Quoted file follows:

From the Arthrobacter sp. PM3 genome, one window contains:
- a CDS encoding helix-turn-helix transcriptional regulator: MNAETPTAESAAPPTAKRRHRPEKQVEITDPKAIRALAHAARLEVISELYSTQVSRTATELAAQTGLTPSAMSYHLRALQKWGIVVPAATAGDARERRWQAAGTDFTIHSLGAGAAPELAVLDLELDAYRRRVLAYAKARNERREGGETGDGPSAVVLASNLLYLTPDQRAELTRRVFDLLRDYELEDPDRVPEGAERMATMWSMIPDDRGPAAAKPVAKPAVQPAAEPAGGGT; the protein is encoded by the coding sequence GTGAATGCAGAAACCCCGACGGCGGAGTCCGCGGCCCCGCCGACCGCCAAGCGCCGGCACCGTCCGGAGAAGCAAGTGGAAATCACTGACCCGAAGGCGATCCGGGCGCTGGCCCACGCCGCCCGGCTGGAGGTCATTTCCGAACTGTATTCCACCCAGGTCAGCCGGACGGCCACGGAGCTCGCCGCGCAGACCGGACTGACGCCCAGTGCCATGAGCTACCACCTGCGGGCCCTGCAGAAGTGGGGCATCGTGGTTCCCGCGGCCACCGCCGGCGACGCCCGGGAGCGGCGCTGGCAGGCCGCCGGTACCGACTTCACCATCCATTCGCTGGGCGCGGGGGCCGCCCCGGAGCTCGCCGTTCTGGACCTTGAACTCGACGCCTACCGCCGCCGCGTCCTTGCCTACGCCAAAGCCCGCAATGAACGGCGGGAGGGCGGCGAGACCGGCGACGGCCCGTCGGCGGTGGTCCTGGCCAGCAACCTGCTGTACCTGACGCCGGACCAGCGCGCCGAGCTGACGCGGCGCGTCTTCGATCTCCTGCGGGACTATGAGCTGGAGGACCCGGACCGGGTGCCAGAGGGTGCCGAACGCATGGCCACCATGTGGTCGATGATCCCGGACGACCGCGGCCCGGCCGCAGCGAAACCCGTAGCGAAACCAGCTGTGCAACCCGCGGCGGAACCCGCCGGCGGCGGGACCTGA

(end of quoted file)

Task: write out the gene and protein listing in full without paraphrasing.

From the Arthrobacter sp. PM3 genome, one window contains:
- a CDS encoding helix-turn-helix transcriptional regulator: MNAETPTAESAAPPTAKRRHRPEKQVEITDPKAIRALAHAARLEVISELYSTQVSRTATELAAQTGLTPSAMSYHLRALQKWGIVVPAATAGDARERRWQAAGTDFTIHSLGAGAAPELAVLDLELDAYRRRVLAYAKARNERREGGETGDGPSAVVLASNLLYLTPDQRAELTRRVFDLLRDYELEDPDRVPEGAERMATMWSMIPDDRGPAAAKPVAKPAVQPAAEPAGGGT; the protein is encoded by the coding sequence GTGAATGCAGAAACCCCGACGGCGGAGTCCGCGGCCCCGCCGACCGCCAAGCGCCGGCACCGTCCGGAGAAGCAAGTGGAAATCACTGACCCGAAGGCGATCCGGGCGCTGGCCCACGCCGCCCGGCTGGAGGTCATTTCCGAACTGTATTCCACCCAGGTCAGCCGGACGGCCACGGAGCTCGCCGCGCAGACCGGACTGACGCCCAGTGCCATGAGCTACCACCTGCGGGCCCTGCAGAAGTGGGGCATCGTGGTTCCCGCGGCCACCGCCGGCGACGCCCGGGAGCGGCGCTGGCAGGCCGCCGGTACCGACTTCACCATCCATTCGCTGGGCGCGGGGGCCGCCCCGGAGCTCGCCGTTCTGGACCTTGAACTCGACGCCTACCGCCGCCGCGTCCTTGCCTACGCCAAAGCCCGCAATGAACGGCGGGAGGGCGGCGAGACCGGCGACGGCCCGTCGGCGGTGGTCCTGGCCAGCAACCTGCTGTACCTGACGCCGGACCAGCGCGCCGAGCTGACGCGGCGCGTCTTCGATCTCCTGCGGGACTATGAGCTGGAGGACCCGGACCGGGTGCCAGAGGGTGCCGAACGCATGGCCACCATGTGGTCGATGATCCCGGACGACCGCGGCCCGGCCGCAGCGAAACCCGTAGCGAAACCAGCTGTGCAACCCGCGGCGGAACCCGCCGGCGGCGGGACCTGA